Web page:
It’s something that isn’t a surprise, the huge gender bias in the entertainment industry; in particular, the lack of women working behind the scenes. The recent “The Celluloid Ceiling,” report found that in 2015, women comprised 19 percent of all directors, writers, producers, executive producers, editors, and cinematographers on the top 250 domestic grossing films — an increase of only two percentage points from last year, and the same as in 2001.
The ‘Bigelow effect’ never materialised – nearly seven years after Kathryn Bigelow won the best director prize for The Hurt Locker (the first woman in history to win the award), the slate of best-director nominees continues to be all-male and 20th Century Fox hasn’t a female director lined up for at least the next two years, but hard-working women in the industry aren’t letting this go without a fight. This weekend, American presidential hopeful Hillary Clinton vowed to help smash the ceiling during a convention at the LA Film Festival. “We are going to break the celluloid ceiling,” she said.
In an interview this week, Alice Through the Looking Glass screenwriter Linda Woolverton said she was determined to leave an empowering mark on the reworking of the classic fairytale; Alice returns to Wonderland, but not before completing her quests as captain of her own ship. Making Alice a sea captain in that particular Victorian era was an essential piece of creating a well-rounded female protagonist, according to Woolverton.”I made her a sea captain because why not?” she said. “There should be an assumption that women can be sea captains,” she told Mashable.
The screenwriter explained she wrote the script thinking of young female viewers, inspiring them to look beyond whatever glass ceilings or cliffs they may face. “There’s a basic lack of real trust in women, I have to say, and their capabilities, certainly as directors because it makes people nervous” but added that her role as she sees it is to create sharp female characters – she was also the first woman to write an animated screenplay for Disney with 1991’s Beauty and the Beast – and she wouldn’t take a second-rate seat regardless of not wearing a director’s hat.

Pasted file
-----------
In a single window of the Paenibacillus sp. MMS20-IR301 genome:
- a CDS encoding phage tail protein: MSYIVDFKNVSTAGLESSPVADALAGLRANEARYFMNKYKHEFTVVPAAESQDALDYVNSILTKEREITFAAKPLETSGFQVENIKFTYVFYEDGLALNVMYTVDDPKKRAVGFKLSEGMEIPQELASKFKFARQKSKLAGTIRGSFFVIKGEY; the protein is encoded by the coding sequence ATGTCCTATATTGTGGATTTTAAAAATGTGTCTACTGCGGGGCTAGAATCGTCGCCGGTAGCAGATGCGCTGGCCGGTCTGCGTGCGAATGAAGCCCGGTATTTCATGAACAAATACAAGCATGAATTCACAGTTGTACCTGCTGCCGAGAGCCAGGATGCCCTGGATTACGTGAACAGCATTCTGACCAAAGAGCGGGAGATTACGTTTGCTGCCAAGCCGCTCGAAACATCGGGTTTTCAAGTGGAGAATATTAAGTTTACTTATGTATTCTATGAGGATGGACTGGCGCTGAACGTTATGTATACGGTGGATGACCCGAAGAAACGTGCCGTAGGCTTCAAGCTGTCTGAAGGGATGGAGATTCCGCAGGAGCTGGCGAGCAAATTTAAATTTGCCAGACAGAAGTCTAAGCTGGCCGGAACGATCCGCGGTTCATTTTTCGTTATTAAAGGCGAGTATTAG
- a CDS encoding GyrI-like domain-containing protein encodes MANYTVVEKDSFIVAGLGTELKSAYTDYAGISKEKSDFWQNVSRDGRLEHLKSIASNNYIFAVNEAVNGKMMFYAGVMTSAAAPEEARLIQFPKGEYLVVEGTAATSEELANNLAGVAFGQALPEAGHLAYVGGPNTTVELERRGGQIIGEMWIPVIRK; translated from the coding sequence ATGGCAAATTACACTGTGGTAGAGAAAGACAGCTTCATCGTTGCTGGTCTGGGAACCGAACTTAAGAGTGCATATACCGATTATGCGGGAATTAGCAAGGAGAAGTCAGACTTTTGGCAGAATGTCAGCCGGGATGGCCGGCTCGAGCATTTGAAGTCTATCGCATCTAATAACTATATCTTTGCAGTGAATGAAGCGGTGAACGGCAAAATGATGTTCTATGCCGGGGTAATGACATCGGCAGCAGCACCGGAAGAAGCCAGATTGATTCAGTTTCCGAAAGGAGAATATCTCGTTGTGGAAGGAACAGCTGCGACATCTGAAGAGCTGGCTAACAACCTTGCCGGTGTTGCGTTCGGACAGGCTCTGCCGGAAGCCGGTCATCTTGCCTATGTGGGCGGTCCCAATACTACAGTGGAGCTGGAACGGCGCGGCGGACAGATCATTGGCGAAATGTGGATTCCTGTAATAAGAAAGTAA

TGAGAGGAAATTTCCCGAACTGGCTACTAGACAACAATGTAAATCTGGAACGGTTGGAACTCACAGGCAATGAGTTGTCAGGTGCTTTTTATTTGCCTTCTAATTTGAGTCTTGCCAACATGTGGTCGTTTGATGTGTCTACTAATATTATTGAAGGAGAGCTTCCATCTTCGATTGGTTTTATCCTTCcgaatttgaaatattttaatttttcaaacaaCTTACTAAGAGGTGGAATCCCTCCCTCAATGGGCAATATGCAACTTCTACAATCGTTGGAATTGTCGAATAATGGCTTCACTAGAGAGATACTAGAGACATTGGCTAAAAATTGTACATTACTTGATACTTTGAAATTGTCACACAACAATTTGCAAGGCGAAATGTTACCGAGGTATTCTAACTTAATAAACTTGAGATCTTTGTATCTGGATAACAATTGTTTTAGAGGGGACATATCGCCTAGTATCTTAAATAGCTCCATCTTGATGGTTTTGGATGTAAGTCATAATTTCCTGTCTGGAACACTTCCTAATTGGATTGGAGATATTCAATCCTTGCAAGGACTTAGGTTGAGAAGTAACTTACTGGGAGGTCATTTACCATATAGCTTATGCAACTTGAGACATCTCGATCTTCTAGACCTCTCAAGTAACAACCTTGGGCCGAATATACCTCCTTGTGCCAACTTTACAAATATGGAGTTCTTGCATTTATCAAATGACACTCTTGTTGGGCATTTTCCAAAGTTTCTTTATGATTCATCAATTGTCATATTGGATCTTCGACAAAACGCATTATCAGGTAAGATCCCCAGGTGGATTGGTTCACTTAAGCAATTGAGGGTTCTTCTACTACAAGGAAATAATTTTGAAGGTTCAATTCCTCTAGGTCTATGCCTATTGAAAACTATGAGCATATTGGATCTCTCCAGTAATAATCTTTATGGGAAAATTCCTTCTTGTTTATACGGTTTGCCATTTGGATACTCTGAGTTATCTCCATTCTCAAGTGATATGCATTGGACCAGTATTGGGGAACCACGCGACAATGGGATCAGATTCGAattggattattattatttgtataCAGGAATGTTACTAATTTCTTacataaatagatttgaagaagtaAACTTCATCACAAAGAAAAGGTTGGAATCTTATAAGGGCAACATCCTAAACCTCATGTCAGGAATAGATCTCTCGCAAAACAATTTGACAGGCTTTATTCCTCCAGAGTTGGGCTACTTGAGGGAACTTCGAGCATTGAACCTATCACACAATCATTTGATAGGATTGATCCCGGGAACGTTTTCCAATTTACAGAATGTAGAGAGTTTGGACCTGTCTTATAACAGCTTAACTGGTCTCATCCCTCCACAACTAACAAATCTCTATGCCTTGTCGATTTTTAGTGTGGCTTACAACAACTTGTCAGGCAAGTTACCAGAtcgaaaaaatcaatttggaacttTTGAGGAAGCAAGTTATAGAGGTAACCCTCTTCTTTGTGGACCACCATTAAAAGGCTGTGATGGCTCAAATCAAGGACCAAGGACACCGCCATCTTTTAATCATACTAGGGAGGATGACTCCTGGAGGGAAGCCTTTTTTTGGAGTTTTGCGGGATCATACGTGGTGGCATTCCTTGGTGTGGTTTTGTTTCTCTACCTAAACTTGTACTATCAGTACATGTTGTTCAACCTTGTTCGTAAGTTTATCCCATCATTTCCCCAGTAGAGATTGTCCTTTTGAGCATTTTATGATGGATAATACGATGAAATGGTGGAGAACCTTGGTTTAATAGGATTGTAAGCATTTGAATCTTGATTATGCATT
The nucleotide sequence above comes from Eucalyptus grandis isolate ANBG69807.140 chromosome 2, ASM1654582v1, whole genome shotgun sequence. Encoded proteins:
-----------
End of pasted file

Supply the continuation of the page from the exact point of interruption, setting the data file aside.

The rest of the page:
I’m not going to accept sitting in the backseat. If I’m going to make this story, I’m gonna drive the car at least to the point that I have to hand it off to the director.
Screenwriter Linda Woolverton and Hillary Clinton
“Why would a woman not be able to make money [at the box office] and a man would?” she continued. “Think about all the women in the world who are feeding their kids. They have two jobs, balancing the budget of their household so they can buy dinner and handle the childcare — and you think those women can’t handle a big budget?”
On the small screen, Marvel has come under a lot of justified fire for its portrayal of women. We’re still waiting for a Black Widow movie and are irked by constantly seeing female sidekicks though our rage is somewhat quelled by seeing the likes of Krysten Ritter kicking ass as the lead Jessica Jones. However, she rightly argues that it’s not enough, despite the positive cultural impact the show has had already. She cited a tale of how a female Iron Man 3 villain that was changed to the male character Aldrich Killian, because the franchise believed it would sell more toys. “Girls can sell toys,” Ritter argued, after resolving to make some phone calls to make sure there’s a Jessica Jones toy.
Jessica Jones’ costume designer had a new take on things too.” She does not wear spandex and heels to fight crime. She dresses in “boxy” sweaters and a leather jacket; ass-kicking black boots. Melissa Rosenberg said. “[She] does not give a shit about how she looks.” “Skin-tight and low-cut” were out, as well as a lot of make-up. “Honey pot, seductress,” Ritter said, “We are never doing that.”
However, it isn’t all grim; some progress is being made so while the celluloid ceiling may not yet be broken, we have plenty ensuring it has some cracks. Toronto-based film-maker and writer, Molly McGlynn recently spoke to IMAGE.ie about sexism in film and believed the issue is slowly getting better. “I feel a sea shift. I’m seeing both men and women in the industry speaking up about issues of sexism and diversity in the industry,” she said. “The more voices, the less scary it gets to speak up. I’ve seen people actively seek out female filmmakers right now as they realise it’s a good boat to get on.”
And Broadly reported that one country has already smashed their own metaphorical ceiling: Sweden. They have reached gender equality in their film funding, bankrolling and bringing an equal number of male and female directors to Swedish cinemas, mainly thanks to Anna Serner, the CEO of the Swedish Film Institute. Serner took six months to research the most commonly-held beliefs for why women do not succeed in the film industry and then made an action plan targeting every single dispute.
Pay close attention Hollywood, because sooner or later, that celluloid ceiling will well and truly come crashing down.